Almost all of the villages are set on small coastal plains called "fajãs." Fajã do Ouvidor on the north coast affords bird's-eye views, as does the Fajã dos Cubres viewpoint not too far away.


The highest mountain in Portugal is located in the island of PICO, which is seen from the neighboring central islands. Soaring out of the Atlantic up to 2350m (7700ft), it is part of the Mid-Atlantic Ridge, the world's greatest mountain range, where the African, Eurasian, and American plates of the Earth's crust are being pulled apart.
In winter the peak is covered in snow, other times it is wrapped in cloud. Although it is a strenuous climb, it is a fantastic experience and an impressive sight.
The waters around the Azores are visited by a great variety of whales and dolphins, as told in Herman Melville's famous Moby Dick. Whale-watching is one of Pico's main attractions, done on small boats in the company of a guide. The trips can last for about three hours, and may be booked at the tourist office.
A small whaling museum, Museu dos Baleeiros, recalls the time when whaling was a traditional part of Azorean life. Its fine scrimshaw collection contains engraved sperm-whale teeth and ivory walrus tusks.
Pico is also known for its wine, regularly exported to mainland Europe. Its vineyards are protected as a World Heritage Site.


UNESCO says...

The landscape of the Pico Island Vineyard Culture was declared a World Heritage Site because:
"The 987-ha site on the volcanic island of Pico, the second largest in Azores archipelago, consists of a remarkable pattern of spaced-out, long linear walls running inland from, and parallel to, the rocky shore. The walls were built to protect the thousands of small, contiguous, rectangular, plots ("currais") from wind and seawater . Evidence of this viniculture, whose origins date back to the 15th century is manifest in the extraordinary assembly of the fields, in houses and early 19th century manor houses, in wine-cellars, churches and ports. The extraordinarily beautiful man-made landscape of the site is the best remaining area of a once much more widespread practice."

There is a magnificent view of Pico's volcano from the island of FAIAL. It was settled by Flemish farmers in the 15th century, and is a fertile island with a lively, cosmopolitan atmosphere and mild climate. It is also a popular port for yachts and cruise ships, with the marina of its capital, Horta, serving as a meeting place for transatlantic sailors. A famous visitor was Captain Cook, who commented on Horta's fine houses and gardens when he called here in 1775.
Perhaps the most famous attraction in Faial is Peter's Café Sport, where sailors from all over the world meet, and contains a museum displaying sperm-whale teeth engraved by whalers.
Another spectacular attraction is the Capelinhos volcano. It last erupted in the late 1950s, and remains devoid of vegetation.
It is also worth seeing the island's central caldeira, a vast green crater with magnificent views.


FLORES is an island celebrated for its beautiful, natural landscape, including seven lakes in its central area. It provides a full range of watersports activities, as well as colorful villages. Its name derives from its abundance of flowers.
The most scenic part of the island is the south, with Lagoa Funda, meaning "deep lake," as its main sight. It is a large crater lake at the base of a mountain, from where it is possible to see the strange rock formations and masses of flowers of Rocha dos Bordões to the west.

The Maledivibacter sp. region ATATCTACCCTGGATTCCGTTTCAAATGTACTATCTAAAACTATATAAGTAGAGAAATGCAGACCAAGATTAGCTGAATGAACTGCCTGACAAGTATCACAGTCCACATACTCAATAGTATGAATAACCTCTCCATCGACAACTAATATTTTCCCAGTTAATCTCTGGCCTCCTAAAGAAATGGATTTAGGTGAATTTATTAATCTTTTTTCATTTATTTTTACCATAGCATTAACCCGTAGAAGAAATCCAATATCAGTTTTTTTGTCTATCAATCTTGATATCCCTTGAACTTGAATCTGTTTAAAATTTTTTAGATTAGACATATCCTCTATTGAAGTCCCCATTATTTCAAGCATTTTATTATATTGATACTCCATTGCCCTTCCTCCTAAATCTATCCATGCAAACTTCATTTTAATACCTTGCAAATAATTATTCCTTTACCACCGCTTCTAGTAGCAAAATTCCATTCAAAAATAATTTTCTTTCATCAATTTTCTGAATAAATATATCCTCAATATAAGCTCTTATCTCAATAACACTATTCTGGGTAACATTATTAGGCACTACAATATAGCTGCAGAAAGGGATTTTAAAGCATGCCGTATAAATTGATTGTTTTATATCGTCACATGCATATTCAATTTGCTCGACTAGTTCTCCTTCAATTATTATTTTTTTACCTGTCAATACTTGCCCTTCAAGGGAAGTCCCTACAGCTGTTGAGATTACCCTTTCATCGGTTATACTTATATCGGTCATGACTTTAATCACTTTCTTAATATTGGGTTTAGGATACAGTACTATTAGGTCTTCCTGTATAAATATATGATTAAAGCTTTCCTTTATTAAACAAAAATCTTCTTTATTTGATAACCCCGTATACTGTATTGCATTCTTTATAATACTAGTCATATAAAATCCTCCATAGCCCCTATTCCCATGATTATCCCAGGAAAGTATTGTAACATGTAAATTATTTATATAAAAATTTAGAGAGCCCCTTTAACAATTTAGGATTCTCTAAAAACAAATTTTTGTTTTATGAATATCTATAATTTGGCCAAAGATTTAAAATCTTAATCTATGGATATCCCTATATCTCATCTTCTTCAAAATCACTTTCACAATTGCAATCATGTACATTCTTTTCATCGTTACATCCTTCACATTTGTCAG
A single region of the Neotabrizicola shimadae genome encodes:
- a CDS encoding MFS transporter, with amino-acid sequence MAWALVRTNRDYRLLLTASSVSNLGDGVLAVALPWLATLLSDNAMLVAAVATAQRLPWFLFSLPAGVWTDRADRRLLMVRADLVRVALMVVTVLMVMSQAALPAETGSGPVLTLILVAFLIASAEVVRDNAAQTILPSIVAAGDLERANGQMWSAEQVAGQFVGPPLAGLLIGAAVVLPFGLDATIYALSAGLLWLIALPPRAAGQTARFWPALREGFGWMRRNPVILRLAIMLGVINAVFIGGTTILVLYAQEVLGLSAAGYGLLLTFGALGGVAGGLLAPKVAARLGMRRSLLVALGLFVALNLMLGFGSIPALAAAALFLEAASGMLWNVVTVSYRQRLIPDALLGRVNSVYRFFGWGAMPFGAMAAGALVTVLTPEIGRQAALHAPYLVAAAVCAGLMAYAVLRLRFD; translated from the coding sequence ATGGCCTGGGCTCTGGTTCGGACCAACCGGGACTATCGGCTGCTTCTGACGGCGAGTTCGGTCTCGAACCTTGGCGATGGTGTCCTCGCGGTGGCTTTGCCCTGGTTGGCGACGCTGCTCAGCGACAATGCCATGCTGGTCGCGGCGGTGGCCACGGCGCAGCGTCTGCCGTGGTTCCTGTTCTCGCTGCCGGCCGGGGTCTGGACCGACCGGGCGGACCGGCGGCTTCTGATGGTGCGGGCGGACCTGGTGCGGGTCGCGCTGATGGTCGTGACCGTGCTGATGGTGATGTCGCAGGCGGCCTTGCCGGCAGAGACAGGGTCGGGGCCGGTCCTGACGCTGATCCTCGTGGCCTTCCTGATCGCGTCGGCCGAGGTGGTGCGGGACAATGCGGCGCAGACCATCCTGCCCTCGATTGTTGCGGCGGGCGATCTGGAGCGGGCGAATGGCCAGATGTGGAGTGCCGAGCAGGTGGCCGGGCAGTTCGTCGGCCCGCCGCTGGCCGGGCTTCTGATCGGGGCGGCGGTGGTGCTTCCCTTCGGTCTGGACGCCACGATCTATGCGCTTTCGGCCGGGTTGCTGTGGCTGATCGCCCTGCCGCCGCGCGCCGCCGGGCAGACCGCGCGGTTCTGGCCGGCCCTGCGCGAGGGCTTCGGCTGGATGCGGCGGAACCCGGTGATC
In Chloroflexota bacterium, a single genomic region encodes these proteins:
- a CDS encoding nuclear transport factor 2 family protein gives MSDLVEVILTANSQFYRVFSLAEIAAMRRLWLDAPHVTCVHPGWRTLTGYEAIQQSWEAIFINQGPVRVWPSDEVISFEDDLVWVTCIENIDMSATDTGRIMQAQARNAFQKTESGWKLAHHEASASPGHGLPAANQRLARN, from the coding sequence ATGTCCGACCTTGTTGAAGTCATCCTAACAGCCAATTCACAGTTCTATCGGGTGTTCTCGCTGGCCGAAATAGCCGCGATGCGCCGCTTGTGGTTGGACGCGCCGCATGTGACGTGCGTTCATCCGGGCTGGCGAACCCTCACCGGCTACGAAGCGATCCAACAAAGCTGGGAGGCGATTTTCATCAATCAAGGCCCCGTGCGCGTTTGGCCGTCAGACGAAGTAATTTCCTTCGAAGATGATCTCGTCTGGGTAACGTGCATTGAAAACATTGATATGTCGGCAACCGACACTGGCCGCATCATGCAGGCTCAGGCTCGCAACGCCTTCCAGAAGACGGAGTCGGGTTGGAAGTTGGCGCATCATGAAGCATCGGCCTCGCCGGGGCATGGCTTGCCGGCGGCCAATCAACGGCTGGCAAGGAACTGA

Exploring the rest of this small island is finding waterfalls plummeting down over steep rocks and wild landscapes of basalt.


CORVO, the smallest of all the islands measuring only 6 by 3 km (4 by 2 miles), is visible from Flores. There is only one settlement and it is known for having only 2 taxis and one policeman. It is a truly blissful place, with an extinct volcano containing a green crater ("Caldeirão"), dotted with serene lakes with nine tiny islands reputedly resembling a map of the Azores.
The only way to visit Corvo is on a daytrip from Flores, as there is no accommodation for visitors. There are boat excursions from Flores.


Top 10 EXPERIENCES in the Azores

1. Going whale and dolphin watching in Faial, Pico, or São Miguel.
2. Ascending the perfect cone of majestic Pico Volcano often shrouded in cloud for its fantastic panorama in Pico Island.
3. Finding the dazzling sight of the Sete Cidades lagoons in the island of São Miguel.
4. Admiring the fascinating landscape of Capelinhos volcano in Faial Island.
5. Having a wonderful walk and relaxing by the waters and magnificent luxuriant vegetation of Furnas in the island of São Miguel.
6. Standing by the marina of attractive Horta in Faial Island for the view of the imposing Pico volcano in the distance, followed by a break at the famous Peter's Café Sport for a drink and a chat with sailors from around the world.
7. Wandering around Angra do Heroismo's World Heritage old town center, admiring its elegant architecture, ending at Monte Brasil, a volcanic crater with an outstanding view of the harbor.
8. Taking in the view of Corvo Island from the rocky shore of Flores Island followed by a walk through the island's verdant valleys and dramatic peaks, finding impressive waterfalls, numerous crater lakes, and the abundance of flowers the island is named after.
9. Strolling through the attractive streets and squares of Ponta Delgada in the island of São Miguel.
10. Enjoying a meal cooked underground in the steaming volcanic hot springs in São Miguel Island.

HIGHLIGHTS of each Azorean Island

São Miguel- Sete Cidades, Furnas; Lagoa do Fogo; Ponta Delgada
Santa Maria- São Lourenço bay
Terceira- Angra do Heroismo; Algar do Carvão
Graciosa- Furna do Enxofre; Santa Cruz
São Jorge- Fajã do Ouvidor; Fajã dos Cubres viewpoint
Pico- Pico volcano; Vineyard landscape
Faial- Horta; Capelinhos volcano; Caldeira
Flores- Lagoa Funda; Rocha dos Bordões
Corvo- Caldeirão

Portugal's Other ISLANDS

Madeira Islands - Semi-tropical climate; Porto Santo's unspoilt beach; Madeira wine